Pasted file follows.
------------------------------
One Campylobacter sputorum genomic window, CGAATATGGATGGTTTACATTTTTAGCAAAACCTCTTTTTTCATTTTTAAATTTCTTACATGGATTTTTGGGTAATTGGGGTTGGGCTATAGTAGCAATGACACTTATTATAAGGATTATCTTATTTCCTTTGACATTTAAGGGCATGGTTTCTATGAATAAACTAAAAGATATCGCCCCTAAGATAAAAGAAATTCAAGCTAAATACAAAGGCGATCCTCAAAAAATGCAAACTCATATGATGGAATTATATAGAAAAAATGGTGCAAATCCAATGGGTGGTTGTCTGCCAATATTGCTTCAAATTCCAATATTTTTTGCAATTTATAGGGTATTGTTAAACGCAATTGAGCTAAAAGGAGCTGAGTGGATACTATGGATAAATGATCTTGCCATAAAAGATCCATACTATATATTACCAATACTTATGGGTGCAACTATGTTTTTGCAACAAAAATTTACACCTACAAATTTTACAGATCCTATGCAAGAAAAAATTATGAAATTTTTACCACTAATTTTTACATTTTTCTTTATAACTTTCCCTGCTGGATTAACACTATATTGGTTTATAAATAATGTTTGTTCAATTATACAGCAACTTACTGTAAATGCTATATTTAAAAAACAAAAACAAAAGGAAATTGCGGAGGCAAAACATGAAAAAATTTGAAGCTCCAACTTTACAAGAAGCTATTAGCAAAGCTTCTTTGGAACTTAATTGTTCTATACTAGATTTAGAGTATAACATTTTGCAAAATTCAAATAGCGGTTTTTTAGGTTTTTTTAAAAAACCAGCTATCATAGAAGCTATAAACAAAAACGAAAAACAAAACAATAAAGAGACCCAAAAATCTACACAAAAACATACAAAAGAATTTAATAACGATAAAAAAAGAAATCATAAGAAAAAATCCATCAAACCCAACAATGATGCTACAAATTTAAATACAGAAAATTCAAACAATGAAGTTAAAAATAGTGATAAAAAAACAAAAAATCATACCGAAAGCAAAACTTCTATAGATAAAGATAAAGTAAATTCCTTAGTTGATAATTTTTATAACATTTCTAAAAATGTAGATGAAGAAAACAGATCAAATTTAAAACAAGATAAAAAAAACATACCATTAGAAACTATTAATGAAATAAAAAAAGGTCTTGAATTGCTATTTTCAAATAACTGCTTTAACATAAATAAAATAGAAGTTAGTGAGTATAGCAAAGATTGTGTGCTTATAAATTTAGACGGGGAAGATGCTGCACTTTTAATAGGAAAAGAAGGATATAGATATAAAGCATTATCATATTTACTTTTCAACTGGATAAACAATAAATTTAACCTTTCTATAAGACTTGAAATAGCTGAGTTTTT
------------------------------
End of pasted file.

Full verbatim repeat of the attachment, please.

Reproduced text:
One Campylobacter sputorum genomic window, CGAATATGGATGGTTTACATTTTTAGCAAAACCTCTTTTTTCATTTTTAAATTTCTTACATGGATTTTTGGGTAATTGGGGTTGGGCTATAGTAGCAATGACACTTATTATAAGGATTATCTTATTTCCTTTGACATTTAAGGGCATGGTTTCTATGAATAAACTAAAAGATATCGCCCCTAAGATAAAAGAAATTCAAGCTAAATACAAAGGCGATCCTCAAAAAATGCAAACTCATATGATGGAATTATATAGAAAAAATGGTGCAAATCCAATGGGTGGTTGTCTGCCAATATTGCTTCAAATTCCAATATTTTTTGCAATTTATAGGGTATTGTTAAACGCAATTGAGCTAAAAGGAGCTGAGTGGATACTATGGATAAATGATCTTGCCATAAAAGATCCATACTATATATTACCAATACTTATGGGTGCAACTATGTTTTTGCAACAAAAATTTACACCTACAAATTTTACAGATCCTATGCAAGAAAAAATTATGAAATTTTTACCACTAATTTTTACATTTTTCTTTATAACTTTCCCTGCTGGATTAACACTATATTGGTTTATAAATAATGTTTGTTCAATTATACAGCAACTTACTGTAAATGCTATATTTAAAAAACAAAAACAAAAGGAAATTGCGGAGGCAAAACATGAAAAAATTTGAAGCTCCAACTTTACAAGAAGCTATTAGCAAAGCTTCTTTGGAACTTAATTGTTCTATACTAGATTTAGAGTATAACATTTTGCAAAATTCAAATAGCGGTTTTTTAGGTTTTTTTAAAAAACCAGCTATCATAGAAGCTATAAACAAAAACGAAAAACAAAACAATAAAGAGACCCAAAAATCTACACAAAAACATACAAAAGAATTTAATAACGATAAAAAAAGAAATCATAAGAAAAAATCCATCAAACCCAACAATGATGCTACAAATTTAAATACAGAAAATTCAAACAATGAAGTTAAAAATAGTGATAAAAAAACAAAAAATCATACCGAAAGCAAAACTTCTATAGATAAAGATAAAGTAAATTCCTTAGTTGATAATTTTTATAACATTTCTAAAAATGTAGATGAAGAAAACAGATCAAATTTAAAACAAGATAAAAAAAACATACCATTAGAAACTATTAATGAAATAAAAAAAGGTCTTGAATTGCTATTTTCAAATAACTGCTTTAACATAAATAAAATAGAAGTTAGTGAGTATAGCAAAGATTGTGTGCTTATAAATTTAGACGGGGAAGATGCTGCACTTTTAATAGGAAAAGAAGGATATAGATATAAAGCATTATCATATTTACTTTTCAACTGGATAAACAATAAATTTAACCTTTCTATAAGACTTGAAATAGCTGAGTTTTT